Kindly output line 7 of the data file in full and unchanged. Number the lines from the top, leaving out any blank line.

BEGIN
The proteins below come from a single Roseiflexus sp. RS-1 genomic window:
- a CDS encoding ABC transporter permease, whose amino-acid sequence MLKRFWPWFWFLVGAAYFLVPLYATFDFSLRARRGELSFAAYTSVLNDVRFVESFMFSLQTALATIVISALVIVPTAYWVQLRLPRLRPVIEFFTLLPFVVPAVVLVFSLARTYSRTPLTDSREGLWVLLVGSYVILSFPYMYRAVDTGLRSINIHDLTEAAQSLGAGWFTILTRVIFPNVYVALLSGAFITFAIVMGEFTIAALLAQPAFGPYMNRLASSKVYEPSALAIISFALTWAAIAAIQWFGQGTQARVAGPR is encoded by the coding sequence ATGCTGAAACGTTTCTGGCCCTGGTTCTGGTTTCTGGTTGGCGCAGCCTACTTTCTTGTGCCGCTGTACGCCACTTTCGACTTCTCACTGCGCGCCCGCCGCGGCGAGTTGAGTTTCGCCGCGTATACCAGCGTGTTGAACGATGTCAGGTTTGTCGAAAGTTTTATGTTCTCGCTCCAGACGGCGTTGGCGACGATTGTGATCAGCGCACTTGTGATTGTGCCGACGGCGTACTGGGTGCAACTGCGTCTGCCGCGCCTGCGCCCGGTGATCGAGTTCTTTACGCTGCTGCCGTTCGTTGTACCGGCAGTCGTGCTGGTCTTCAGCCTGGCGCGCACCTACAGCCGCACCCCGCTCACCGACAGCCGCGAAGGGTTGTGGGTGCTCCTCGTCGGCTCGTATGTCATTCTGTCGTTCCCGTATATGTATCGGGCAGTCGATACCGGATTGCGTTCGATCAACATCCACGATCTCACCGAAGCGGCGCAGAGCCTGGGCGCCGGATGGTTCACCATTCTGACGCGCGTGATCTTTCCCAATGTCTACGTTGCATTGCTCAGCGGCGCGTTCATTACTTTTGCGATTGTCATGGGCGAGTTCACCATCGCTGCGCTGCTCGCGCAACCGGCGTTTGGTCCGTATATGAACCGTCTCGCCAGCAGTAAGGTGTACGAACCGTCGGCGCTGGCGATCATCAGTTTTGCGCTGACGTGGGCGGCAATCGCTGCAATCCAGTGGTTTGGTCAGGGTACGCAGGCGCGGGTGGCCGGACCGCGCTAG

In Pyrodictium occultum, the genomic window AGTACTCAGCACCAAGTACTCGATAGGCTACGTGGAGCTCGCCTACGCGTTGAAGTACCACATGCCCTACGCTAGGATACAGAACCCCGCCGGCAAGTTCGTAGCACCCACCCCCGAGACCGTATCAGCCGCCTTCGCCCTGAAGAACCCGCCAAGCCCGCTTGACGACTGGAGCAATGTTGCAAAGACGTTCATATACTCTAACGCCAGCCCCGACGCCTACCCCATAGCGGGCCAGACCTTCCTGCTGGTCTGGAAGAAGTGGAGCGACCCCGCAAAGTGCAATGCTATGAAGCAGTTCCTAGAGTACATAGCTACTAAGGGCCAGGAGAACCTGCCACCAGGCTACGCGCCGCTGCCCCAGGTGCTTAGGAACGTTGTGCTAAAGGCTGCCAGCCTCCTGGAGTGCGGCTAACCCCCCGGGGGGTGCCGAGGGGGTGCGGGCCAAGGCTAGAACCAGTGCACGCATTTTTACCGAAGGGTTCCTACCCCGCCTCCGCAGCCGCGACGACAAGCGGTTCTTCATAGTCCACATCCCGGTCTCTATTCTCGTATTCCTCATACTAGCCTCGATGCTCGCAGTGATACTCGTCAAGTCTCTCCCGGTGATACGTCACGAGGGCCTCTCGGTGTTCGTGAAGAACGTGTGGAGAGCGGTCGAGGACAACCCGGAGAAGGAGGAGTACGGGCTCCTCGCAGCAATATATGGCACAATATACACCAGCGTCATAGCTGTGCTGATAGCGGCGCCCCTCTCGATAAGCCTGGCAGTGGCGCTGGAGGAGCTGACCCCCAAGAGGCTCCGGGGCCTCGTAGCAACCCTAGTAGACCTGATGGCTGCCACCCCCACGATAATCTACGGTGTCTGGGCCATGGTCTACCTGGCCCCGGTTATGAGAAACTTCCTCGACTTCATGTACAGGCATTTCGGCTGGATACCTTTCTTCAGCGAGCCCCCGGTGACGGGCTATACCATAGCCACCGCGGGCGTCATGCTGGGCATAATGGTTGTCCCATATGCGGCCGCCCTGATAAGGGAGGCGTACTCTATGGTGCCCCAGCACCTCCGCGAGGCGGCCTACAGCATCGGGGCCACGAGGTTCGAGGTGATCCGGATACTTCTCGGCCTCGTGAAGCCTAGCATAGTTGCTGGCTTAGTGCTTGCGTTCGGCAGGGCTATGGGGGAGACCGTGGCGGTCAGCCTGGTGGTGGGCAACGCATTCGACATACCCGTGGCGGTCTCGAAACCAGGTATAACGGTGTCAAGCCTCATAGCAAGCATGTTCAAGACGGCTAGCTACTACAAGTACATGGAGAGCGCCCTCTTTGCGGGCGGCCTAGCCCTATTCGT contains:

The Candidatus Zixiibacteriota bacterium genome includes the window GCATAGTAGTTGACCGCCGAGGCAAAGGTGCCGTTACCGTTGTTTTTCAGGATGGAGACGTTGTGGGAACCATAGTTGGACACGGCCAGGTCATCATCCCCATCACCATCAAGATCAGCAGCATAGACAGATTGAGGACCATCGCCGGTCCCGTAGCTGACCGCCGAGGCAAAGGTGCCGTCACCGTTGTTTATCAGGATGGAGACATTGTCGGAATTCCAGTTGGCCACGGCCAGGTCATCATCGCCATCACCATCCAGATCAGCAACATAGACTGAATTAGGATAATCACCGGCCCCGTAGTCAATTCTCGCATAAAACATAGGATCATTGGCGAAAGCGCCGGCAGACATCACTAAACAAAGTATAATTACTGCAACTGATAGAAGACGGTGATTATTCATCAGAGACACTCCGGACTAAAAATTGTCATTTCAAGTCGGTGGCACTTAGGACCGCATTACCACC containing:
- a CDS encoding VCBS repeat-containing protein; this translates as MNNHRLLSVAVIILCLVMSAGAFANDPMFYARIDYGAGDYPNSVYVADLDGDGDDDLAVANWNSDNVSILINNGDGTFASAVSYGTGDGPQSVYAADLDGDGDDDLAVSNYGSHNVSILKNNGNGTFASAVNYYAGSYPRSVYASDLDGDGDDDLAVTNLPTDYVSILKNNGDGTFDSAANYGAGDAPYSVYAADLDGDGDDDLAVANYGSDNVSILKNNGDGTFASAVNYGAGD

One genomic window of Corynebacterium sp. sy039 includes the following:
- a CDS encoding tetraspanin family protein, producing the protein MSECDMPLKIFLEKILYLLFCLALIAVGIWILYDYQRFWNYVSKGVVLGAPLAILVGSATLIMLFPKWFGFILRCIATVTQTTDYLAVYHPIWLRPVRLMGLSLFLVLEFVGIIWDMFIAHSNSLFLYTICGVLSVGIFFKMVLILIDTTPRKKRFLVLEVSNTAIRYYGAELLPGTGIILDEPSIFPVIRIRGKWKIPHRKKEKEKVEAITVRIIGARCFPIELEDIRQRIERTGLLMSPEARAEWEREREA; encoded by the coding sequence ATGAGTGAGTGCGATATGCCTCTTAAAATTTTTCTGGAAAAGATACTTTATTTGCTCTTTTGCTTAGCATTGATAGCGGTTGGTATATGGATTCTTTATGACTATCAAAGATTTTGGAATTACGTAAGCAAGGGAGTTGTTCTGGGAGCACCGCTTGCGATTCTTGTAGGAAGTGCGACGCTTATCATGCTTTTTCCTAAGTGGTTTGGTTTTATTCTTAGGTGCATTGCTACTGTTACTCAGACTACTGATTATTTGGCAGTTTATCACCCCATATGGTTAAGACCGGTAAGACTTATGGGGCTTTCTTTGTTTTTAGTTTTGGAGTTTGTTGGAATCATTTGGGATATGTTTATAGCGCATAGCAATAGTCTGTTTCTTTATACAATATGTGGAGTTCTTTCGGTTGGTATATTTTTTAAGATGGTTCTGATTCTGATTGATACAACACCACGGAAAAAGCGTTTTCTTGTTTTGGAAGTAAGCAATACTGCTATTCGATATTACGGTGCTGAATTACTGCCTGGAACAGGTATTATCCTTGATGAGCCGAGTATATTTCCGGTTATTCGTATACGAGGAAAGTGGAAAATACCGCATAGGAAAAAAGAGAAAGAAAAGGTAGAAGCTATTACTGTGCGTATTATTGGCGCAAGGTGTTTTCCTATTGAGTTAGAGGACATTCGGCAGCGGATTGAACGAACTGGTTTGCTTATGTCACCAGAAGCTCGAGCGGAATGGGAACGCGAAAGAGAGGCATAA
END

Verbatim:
- a CDS encoding tetraspanin family protein, producing the protein MSECDMPLKIFLEKILYLLFCLALIAVGIWILYDYQRFWNYVSKGVVLGAPLAILVGSATLIMLFPKWFGFILRCIATVTQTTDYLAVYHPIWLRPVRLMGLSLFLVLEFVGIIWDMFIAHSNSLFLYTICGVLSVGIFFKMVLILIDTTPRKKRFLVLEVSNTAIRYYGAELLPGTGIILDEPSIFPVIRIRGKWKIPHRKKEKEKVEAITVRIIGARCFPIELEDIRQRIERTGLLMSPEARAEWEREREA; encoded by the coding sequence ATGAGTGAGTGCGATATGCCTCTTAAAATTTTTCTGGAAAAGATACTTTATTTGCTCTTTTGCTTAGCATTGATAGCGGTTGGTATATGGATTCTTTATGACTATCAAAGATTTTGGAATTACGTAAGCAAGGGAGTTGTTCTGGGAGCACCGCTTGCGATTCTTGTAGGAAGTGCGACGCTTATCATGCTTTTTCCTAAGTGGTTTGGTTTTATTCTTAGGTGCATTGCTACTGTTACTCAGACTACTGATTATTTGGCAGTTTATCACCCCATATGGTTAAGACCGGTAAGACTTATGGGGCTTTCTTTGTTTTTAGTTTTGGAGTTTGTTGGAATCATTTGGGATATGTTTATAGCGCATAGCAATAGTCTGTTTCTTTATACAATATGTGGAGTTCTTTCGGTTGGTATATTTTTTAAGATGGTTCTGATTCTGATTGATACAACACCACGGAAAAAGCGTTTTCTTGTTTTGGAAGTAAGCAATACTGCTATTCGATATTACGGTGCTGAATTACTGCCTGGAACAGGTATTATCCTTGATGAGCCGAGTATATTTCCGGTTATTCGTATACGAGGAAAGTGGAAAATACCGCATAGGAAAAAAGAGAAAGAAAAGGTAGAAGCTATTACTGTGCGTATTATTGGCGCAAGGTGTTTTCCTATTGAGTTAGAGGACATTCGGCAGCGGATTGAACGAACTGGTTTGCTTATGTCACCAGAAGCTCGAGCGGAATGGGAACGCGAAAGAGAGGCATAA